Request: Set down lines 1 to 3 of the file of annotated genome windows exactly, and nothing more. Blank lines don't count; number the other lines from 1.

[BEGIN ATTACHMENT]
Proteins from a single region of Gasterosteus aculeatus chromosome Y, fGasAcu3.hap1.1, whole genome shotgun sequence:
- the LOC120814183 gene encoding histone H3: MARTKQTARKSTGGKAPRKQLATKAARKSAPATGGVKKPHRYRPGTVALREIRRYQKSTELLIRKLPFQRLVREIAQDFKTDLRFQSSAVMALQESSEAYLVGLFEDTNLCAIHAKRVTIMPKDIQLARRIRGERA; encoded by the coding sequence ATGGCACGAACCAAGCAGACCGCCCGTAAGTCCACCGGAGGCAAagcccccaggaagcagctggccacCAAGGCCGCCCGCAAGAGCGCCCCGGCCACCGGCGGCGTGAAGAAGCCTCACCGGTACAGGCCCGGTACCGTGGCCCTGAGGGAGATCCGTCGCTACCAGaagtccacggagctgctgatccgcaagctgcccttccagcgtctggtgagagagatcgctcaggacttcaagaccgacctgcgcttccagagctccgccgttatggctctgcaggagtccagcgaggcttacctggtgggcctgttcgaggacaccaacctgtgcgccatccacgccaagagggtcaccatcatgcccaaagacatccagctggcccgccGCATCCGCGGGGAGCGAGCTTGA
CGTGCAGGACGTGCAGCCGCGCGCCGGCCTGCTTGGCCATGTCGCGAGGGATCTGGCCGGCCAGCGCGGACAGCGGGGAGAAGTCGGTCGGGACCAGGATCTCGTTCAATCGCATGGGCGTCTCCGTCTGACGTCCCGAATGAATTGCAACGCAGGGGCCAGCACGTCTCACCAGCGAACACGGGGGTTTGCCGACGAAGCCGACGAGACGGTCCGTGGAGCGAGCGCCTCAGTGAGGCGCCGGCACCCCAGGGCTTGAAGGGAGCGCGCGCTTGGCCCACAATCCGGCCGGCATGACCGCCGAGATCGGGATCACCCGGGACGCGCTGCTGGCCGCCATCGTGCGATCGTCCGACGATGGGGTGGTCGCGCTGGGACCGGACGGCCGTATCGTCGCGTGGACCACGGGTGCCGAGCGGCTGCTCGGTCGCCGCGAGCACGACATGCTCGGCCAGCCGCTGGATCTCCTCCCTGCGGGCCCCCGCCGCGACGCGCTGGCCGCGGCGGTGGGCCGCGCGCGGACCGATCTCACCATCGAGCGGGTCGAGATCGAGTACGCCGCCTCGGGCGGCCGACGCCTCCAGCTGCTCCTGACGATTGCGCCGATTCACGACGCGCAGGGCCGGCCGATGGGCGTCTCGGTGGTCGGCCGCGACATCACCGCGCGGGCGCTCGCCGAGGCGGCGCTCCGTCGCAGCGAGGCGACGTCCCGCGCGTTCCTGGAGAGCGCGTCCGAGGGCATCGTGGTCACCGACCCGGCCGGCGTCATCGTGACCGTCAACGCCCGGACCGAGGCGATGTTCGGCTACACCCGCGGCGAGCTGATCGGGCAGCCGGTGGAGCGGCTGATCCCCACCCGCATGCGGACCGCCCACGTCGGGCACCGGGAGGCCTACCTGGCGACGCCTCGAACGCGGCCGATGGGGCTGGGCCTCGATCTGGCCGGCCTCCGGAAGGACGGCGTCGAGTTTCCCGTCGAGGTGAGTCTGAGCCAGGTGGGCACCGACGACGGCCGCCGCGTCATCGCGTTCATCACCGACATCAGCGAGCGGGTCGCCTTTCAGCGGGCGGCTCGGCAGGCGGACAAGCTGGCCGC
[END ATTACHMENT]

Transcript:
Proteins from a single region of Gasterosteus aculeatus chromosome Y, fGasAcu3.hap1.1, whole genome shotgun sequence:
- the LOC120814183 gene encoding histone H3: MARTKQTARKSTGGKAPRKQLATKAARKSAPATGGVKKPHRYRPGTVALREIRRYQKSTELLIRKLPFQRLVREIAQDFKTDLRFQSSAVMALQESSEAYLVGLFEDTNLCAIHAKRVTIMPKDIQLARRIRGERA; encoded by the coding sequence ATGGCACGAACCAAGCAGACCGCCCGTAAGTCCACCGGAGGCAAagcccccaggaagcagctggccacCAAGGCCGCCCGCAAGAGCGCCCCGGCCACCGGCGGCGTGAAGAAGCCTCACCGGTACAGGCCCGGTACCGTGGCCCTGAGGGAGATCCGTCGCTACCAGaagtccacggagctgctgatccgcaagctgcccttccagcgtctggtgagagagatcgctcaggacttcaagaccgacctgcgcttccagagctccgccgttatggctctgcaggagtccagcgaggcttacctggtgggcctgttcgaggacaccaacctgtgcgccatccacgccaagagggtcaccatcatgcccaaagacatccagctggcccgccGCATCCGCGGGGAGCGAGCTTGA
CGTGCAGGACGTGCAGCCGCGCGCCGGCCTGCTTGGCCATGTCGCGAGGGATCTGGCCGGCCAGCGCGGACAGCGGGGAGAAGTCGGTCGGGACCAGGATCTCGTTCAATCGCATGGGCGTCTCCGTCTGACGTCCCGAATGAATTGCAACGCAGGGGCCAGCACGTCTCACCAGCGAACACGGGGGTTTGCCGACGAAGCCGACGAGACGGTCCGTGGAGCGAGCGCCTCAGTGAGGCGCCGGCACCCCAGGGCTTGAAGGGAGCGCGCGCTTGGCCCACAATCCGGCCGGCATGACCGCCGAGATCGGGATCACCCGGGACGCGCTGCTGGCCGCCATCGTGCGATCGTCCGACGATGGGGTGGTCGCGCTGGGACCGGACGGCCGTATCGTCGCGTGGACCACGGGTGCCGAGCGGCTGCTCGGTCGCCGCGAGCACGACATGCTCGGCCAGCCGCTGGATCTCCTCCCTGCGGGCCCCCGCCGCGACGCGCTGGCCGCGGCGGTGGGCCGCGCGCGGACCGATCTCACCATCGAGCGGGTCGAGATCGAGTACGCCGCCTCGGGCGGCCGACGCCTCCAGCTGCTCCTGACGATTGCGCCGATTCACGACGCGCAGGGCCGGCCGATGGGCGTCTCGGTGGTCGGCCGCGACATCACCGCGCGGGCGCTCGCCGAGGCGGCGCTCCGTCGCAGCGAGGCGACGTCCCGCGCGTTCCTGGAGAGCGCGTCCGAGGGCATCGTGGTCACCGACCCGGCCGGCGTCATCGTGACCGTCAACGCCCGGACCGAGGCGATGTTCGGCTACACCCGCGGCGAGCTGATCGGGCAGCCGGTGGAGCGGCTGATCCCCACCCGCATGCGGACCGCCCACGTCGGGCACCGGGAGGCCTACCTGGCGACGCCTCGAACGCGGCCGATGGGGCTGGGCCTCGATCTGGCCGGCCTCCGGAAGGACGGCGTCGAGTTTCCCGTCGAGGTGAGTCTGAGCCAGGTGGGCACCGACGACGGCCGCCGCGTCATCGCGTTCATCACCGACATCAGCGAGCGGGTCGCCTTTCAGCGGGCGGCTCGGCAGGCGGACAAGCTGGCCGC